968 F.2d 1212
UNITED STATES OF AMERICA, Plaintiff-Appellee,
Keith Alan KIRK, Defendant-Appellant.
United States Court of Appeals,
Submitted: November 13, 1991
Decided: July 8, 1992
NOTICE: Fourth Circuit I.O.P. 36.6 states that citation of unpublished dispositions is disfavored except for establishing res judicata, estoppel, or the law of the case and requires service of copies of cited unpublished dispositions of the Fourth Circuit.
Appeal from the United States District Court for the Eastern District of North Carolina, at Raleigh. James C. Fox, Chief District Judge. (CR-90-107-5)
Ronald D. McSwain, Boose & McSwaim, Fayetteville, North Carolina, Appellant.
Margaret Person Currin, United States Attorney, Robert E . Skiver, Assistant United States Attorney, Raleigh, North Carolina, for Appellee.
Before MURNAGHAN, SPROUSE, and LUTTIG, Circuit Judges.
Keith Allen Kirk appeals his sentence contending that: (1) the district court abused its discretion in not reassigning his case to another judge; and (2) he was denied due process because the district court failed to consider the sentences of his co-conspirators during sentencing. We disagree and affirm.
Kirk is one of seven co-conspirators indicted for a conspiracy to possess, import, and distribute cocaine. Kirk pled guilty to one count of conspiracy to import cocaine in violation of 21 U.S.C. § 963 (1988). Prior to sentencing, Kirk requested that his case be transferred to another judge who was handling the sentencing of five of the coconspirators. The court declined, believing itself fully capable of weighing the relative guilt of the parties. The court determined that Kirk's Offense Level under the Sentencing Guidelines was 34 and that he fell within Criminal History Category I. The Government did not recommend any downward departures, nor did the court find a departure appropriate. Accordingly, the court sentenced Kirk to 151 months imprisonment, the minimum level required for his offense level and criminal history. United States Sentencing Commission, Guidelines Manual, § 5A (Nov. 1990). In contrast, the Government made a motion stating that four of the other co-conspirators had provided it substantial assistance. As a result, these four received sentences ranging from 36 to 100 months despite the fact that each coconspirator had the same or a higher offense level than Kirk.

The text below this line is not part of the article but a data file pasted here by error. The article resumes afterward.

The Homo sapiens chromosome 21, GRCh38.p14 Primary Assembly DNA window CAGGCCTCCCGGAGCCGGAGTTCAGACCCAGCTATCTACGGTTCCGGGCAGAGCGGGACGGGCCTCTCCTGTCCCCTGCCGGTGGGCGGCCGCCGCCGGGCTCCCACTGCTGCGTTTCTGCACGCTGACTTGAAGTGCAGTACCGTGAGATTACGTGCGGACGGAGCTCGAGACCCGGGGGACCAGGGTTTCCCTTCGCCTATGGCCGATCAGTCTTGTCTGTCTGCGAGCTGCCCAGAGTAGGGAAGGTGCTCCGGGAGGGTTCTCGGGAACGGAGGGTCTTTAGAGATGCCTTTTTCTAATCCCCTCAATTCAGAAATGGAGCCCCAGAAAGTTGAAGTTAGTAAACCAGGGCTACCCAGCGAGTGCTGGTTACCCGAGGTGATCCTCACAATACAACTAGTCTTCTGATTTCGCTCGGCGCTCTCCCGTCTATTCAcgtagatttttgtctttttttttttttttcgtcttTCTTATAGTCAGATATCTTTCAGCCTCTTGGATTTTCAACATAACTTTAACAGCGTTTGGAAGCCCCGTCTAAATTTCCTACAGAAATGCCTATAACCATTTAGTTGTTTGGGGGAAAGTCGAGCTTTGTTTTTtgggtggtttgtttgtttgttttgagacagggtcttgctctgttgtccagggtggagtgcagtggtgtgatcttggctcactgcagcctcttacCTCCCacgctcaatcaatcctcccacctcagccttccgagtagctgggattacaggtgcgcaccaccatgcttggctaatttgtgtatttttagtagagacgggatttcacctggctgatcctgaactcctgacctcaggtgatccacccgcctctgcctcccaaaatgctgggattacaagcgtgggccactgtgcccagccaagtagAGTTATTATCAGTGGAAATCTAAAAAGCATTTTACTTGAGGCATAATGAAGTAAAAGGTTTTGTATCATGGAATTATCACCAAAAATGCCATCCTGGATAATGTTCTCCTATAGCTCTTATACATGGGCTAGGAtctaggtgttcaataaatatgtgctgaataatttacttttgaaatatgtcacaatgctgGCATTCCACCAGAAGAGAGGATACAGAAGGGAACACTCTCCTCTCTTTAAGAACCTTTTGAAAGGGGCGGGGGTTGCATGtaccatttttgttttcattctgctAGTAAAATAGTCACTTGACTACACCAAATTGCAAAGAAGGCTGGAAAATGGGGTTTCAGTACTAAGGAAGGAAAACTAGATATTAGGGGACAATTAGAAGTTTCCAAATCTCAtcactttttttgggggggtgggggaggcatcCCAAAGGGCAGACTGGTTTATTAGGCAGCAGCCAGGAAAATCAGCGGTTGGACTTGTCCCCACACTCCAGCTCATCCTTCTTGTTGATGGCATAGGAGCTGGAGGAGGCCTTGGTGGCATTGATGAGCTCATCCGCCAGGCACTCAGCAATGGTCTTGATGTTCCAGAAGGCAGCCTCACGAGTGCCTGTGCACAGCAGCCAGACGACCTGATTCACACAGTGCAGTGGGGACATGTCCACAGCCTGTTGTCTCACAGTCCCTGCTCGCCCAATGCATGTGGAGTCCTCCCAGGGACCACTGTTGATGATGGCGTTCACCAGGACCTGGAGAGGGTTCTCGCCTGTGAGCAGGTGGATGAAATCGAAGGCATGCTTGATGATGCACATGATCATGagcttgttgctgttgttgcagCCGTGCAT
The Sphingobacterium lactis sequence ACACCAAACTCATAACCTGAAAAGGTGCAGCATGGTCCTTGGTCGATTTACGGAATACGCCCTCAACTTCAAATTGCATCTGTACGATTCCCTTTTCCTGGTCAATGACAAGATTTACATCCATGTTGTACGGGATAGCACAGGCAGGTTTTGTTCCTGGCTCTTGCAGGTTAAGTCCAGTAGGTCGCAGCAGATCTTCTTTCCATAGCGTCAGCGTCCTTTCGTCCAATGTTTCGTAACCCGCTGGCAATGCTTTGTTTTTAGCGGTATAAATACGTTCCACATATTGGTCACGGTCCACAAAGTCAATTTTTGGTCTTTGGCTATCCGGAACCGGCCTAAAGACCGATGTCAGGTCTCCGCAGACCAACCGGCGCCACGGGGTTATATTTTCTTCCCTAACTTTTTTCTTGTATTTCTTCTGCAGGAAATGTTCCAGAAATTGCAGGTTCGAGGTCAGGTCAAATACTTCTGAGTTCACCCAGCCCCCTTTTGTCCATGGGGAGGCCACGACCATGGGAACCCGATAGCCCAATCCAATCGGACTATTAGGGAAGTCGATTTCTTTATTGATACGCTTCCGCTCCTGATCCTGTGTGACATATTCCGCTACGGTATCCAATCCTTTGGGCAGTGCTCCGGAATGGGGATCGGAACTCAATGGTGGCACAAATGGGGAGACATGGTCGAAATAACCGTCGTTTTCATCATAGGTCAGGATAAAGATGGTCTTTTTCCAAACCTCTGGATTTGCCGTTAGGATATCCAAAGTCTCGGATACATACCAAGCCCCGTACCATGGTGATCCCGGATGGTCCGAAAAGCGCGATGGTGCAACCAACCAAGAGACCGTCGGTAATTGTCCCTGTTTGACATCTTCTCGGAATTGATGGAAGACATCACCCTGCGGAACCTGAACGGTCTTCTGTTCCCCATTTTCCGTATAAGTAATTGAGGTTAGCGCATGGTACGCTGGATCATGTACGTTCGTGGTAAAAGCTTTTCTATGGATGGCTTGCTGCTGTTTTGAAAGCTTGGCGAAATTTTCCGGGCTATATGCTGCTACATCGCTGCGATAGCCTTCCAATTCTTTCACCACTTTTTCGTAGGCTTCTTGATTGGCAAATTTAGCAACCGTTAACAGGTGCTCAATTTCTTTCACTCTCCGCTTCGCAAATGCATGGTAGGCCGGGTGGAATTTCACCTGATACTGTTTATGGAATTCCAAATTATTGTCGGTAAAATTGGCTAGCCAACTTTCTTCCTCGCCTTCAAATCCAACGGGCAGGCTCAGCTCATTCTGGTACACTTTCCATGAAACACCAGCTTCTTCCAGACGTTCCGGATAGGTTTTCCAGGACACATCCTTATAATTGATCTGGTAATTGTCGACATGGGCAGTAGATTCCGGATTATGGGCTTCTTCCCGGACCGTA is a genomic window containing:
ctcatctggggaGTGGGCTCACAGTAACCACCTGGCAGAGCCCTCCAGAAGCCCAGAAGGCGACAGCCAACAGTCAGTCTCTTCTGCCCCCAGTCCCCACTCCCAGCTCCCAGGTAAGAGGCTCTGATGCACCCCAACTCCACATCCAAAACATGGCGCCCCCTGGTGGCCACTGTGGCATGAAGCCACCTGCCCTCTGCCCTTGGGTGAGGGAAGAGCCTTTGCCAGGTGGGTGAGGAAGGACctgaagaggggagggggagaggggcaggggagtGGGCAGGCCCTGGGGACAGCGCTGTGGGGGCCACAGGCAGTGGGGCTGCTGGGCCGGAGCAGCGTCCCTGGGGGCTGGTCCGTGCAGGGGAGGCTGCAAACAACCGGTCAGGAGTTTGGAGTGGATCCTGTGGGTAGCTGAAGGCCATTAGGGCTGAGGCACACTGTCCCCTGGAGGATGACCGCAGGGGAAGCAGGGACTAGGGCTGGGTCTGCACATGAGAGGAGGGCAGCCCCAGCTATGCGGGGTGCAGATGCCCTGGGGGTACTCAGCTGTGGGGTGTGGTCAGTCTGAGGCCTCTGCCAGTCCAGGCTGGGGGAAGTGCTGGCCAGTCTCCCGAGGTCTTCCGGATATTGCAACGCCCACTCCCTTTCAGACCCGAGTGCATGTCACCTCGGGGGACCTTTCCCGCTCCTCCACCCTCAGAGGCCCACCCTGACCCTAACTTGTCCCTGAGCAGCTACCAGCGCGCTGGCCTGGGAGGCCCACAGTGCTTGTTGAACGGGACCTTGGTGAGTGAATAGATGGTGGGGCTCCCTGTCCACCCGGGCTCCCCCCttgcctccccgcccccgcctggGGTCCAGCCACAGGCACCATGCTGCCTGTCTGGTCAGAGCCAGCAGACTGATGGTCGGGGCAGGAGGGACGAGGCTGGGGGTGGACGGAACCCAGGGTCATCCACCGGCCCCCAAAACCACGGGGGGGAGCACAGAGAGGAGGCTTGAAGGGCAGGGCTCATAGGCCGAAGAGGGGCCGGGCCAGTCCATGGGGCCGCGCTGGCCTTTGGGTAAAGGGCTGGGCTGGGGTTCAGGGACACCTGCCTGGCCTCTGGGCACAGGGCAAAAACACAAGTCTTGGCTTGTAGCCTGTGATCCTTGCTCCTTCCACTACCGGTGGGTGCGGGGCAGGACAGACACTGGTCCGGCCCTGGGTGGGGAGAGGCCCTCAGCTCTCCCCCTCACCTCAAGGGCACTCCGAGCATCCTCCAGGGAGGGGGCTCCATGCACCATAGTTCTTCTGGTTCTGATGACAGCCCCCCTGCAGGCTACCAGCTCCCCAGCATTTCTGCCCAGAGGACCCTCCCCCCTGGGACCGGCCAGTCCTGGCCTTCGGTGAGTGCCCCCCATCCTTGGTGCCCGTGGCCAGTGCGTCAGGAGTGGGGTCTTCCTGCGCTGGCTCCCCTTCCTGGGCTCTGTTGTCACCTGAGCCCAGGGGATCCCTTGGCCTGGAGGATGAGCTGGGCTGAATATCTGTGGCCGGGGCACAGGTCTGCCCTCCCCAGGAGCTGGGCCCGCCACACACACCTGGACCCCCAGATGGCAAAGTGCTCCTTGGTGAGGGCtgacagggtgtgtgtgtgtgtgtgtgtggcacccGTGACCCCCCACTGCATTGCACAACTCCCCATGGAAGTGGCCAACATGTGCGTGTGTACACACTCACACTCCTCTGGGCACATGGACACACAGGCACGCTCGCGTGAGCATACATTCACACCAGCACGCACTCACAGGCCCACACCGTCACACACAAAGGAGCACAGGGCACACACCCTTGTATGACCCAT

Kirk contends that the district court should have reassigned his case to the judge sentencing five of his co-conspirators. Kirk argues that he would have received a different sentence had the same judge sentenced all the co-conspirators because the judge would not have given him such a disparate sentence compared with the others. This Court rejected a similar argument in United States v. Goff, 907 F.2d 1441, 1447 (4th Cir. 1990), holding that where co-conspirators are substantially dissimilar, disparate sentences will not justify a downward departure. Each of the co-conspirators whose sentences Kirk relies upon had downward departures based upon government motions attesting to substantial assistance. No such motion was made in Kirk's case, nor does Kirk contend such a motion should have been made. Thus Kirk is substantially dissimilar to his other co-conspirators and is not justified in seeking a downward departure based on a disparate sentence. Kirk received the minimum sentence possible under the Sentencing Guidelines; no reassignment would have affected his sentence.
Kirk also contends that he was denied due process because the district court failed to consider the sentences of his coconspirators before sentencing. Because, for the reasons stated above, the co-conspirators' sentences were irrelevant to Kirk's case, his due process claim is without merit.
We dispense with oral argument because the facts and legal contentions are adequately presented in the materials before the Court and argument would not aid the decisional process.